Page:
Living in the UK I think you would agree that we take electricity and the ability to easily access it for granted. Almost everything we do uses it; and would we be able to survive in a world without it? The problem is that many people in developing countries have little to no access to it and will continue to have no access to it unless something is done quickly.
90% of the people in the areas in which Ace Africa works do not have access to electricity. They simply cannot afford to install or maintain the equipment and hardware necessary for mains supply due to the extreme poverty they live in. It severely limits economic development, limits productivity in schools and reduces life chances that even basic services such as fridges, light bulbs and electric cookers could provide. As you can imagine, lack of energy in schools grievously affects a child’s ability to learn. To begin with, not having electricity means the lighting of classrooms is extremely difficult with paraffin lamps being expensive and dangerous. Children therefore struggle to do homework in the evening and the morning, hampering their ability to learn and fulfil their full potential. This is especially true for students with special needs, requiring extra time and tutoring during the school day. Electrically powered fridges are likewise urgently needed to store both essential medical supplies and food for the children; research suggests,even 1 meal per day at school can boost a child’s ability to learn and retain information, making schooling easier for them and the teacher. So far, we have established that at the heart of all these major, life threatening problems is one route cause: no electricity. Electricity can come from many different sources, one of them being solar panels, which although is one of the more expensive and complex methods it is certainly the most reliable and seeing as Africa benefits from consistent weather conditions it is the perfect place to install them.
Ace Africa, with the help of the Memorial for Mr Paul Bradshaw, will now be able to install solar panels to 10 different schools in rural Siaya, Western Kenya. The main idea behind this project was to provide an easy to acquire, easy to maintain, health friendly and environmentally friendly source of electricity for the people of the county. Environmental responsibility is particularly important in this case as it promotes the mitigation of climate change; a factor of the upmost importance to Sub- Saharan populations who will be the most affected by it, but also the least able to cope with its impact.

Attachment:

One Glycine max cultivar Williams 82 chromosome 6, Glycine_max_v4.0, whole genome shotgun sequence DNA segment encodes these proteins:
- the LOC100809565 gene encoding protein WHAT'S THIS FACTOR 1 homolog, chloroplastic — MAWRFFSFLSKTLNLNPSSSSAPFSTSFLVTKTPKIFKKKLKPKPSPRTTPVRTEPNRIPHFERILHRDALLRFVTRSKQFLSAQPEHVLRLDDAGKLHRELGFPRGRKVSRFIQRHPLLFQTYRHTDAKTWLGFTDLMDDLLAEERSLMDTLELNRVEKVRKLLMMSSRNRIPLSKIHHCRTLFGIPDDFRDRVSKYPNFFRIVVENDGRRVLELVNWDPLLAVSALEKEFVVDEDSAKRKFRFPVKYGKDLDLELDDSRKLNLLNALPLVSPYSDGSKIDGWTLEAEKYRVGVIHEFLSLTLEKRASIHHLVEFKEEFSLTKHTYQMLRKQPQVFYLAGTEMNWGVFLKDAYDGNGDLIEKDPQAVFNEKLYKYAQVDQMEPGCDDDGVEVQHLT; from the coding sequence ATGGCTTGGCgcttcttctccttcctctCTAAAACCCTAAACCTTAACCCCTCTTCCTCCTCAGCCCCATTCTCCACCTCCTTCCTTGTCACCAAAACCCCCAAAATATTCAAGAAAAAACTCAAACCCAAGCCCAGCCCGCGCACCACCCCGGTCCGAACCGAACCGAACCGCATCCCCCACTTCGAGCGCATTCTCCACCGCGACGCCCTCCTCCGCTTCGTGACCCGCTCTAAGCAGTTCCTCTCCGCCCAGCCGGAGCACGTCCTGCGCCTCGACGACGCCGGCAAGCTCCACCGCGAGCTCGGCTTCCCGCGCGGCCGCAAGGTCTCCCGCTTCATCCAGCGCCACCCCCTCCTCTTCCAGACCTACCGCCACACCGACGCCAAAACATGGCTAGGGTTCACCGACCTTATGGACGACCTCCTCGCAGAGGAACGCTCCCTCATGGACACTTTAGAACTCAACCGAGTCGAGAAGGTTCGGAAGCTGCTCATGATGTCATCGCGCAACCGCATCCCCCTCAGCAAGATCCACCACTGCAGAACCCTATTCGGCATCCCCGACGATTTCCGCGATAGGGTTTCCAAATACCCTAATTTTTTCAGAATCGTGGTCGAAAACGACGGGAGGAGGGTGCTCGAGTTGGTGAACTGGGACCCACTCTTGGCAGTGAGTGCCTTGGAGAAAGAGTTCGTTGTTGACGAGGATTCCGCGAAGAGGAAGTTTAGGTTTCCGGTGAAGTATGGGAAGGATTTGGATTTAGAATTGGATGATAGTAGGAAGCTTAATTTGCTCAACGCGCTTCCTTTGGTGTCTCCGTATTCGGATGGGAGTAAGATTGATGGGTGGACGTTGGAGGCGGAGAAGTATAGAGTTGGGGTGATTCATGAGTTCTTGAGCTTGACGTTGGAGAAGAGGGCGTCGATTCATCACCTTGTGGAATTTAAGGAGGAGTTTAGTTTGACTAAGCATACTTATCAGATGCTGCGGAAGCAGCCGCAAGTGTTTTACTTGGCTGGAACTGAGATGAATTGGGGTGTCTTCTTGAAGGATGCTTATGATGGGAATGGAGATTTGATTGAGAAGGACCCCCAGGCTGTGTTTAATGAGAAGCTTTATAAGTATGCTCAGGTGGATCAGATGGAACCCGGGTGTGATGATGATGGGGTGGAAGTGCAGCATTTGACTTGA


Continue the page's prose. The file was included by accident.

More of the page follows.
What the community members and Ace hope to achieve through this project are 5 primary impacts. The first of them being improved school performance. Solar power will enable the students to see better during the day and work in the school after and before school hours. The schools will also undertake extra support lessons from 6-7am and 6-7pm. The cost of living will then drop for many households as they no longer must spend money on paraffin and kerosene lamps to allow their children to complete homework in the house as it will be done at school. Additionally, both types of lamps produce black carbon which is hazardous to human health and contributes to global warming. Ace’s child-to-child program will be strengthened as the children will be able to continue their activities into the evening allowing them to further develop their peer learning skills. The improved transition rate of children to secondary school, through improved attendance, will allow more students in general to be educated at a higher level therefore, more people will be applicable for higher paying jobs. Finally, improved student nutrition and health means children will be more focussed on education and schooling over health issues.
If this programme is to be sustainable, it will also have to change and develop over time as the world itself does. As technology advances, the possibility of Ace Africa and people alike in tough situations also advances. For now though, we hope that this project allows the community of Siaya to develop and grow and eventually, itself to become sustainable.
Once again thank you to the Memorial of Mr Paul Bradshaw for providing us with the most generous of funds, allowing us to complete the project and thus change the lives of so many children across rural Western Kenya.
By intern, Jordan Howard Smith, Year 11, Eton College.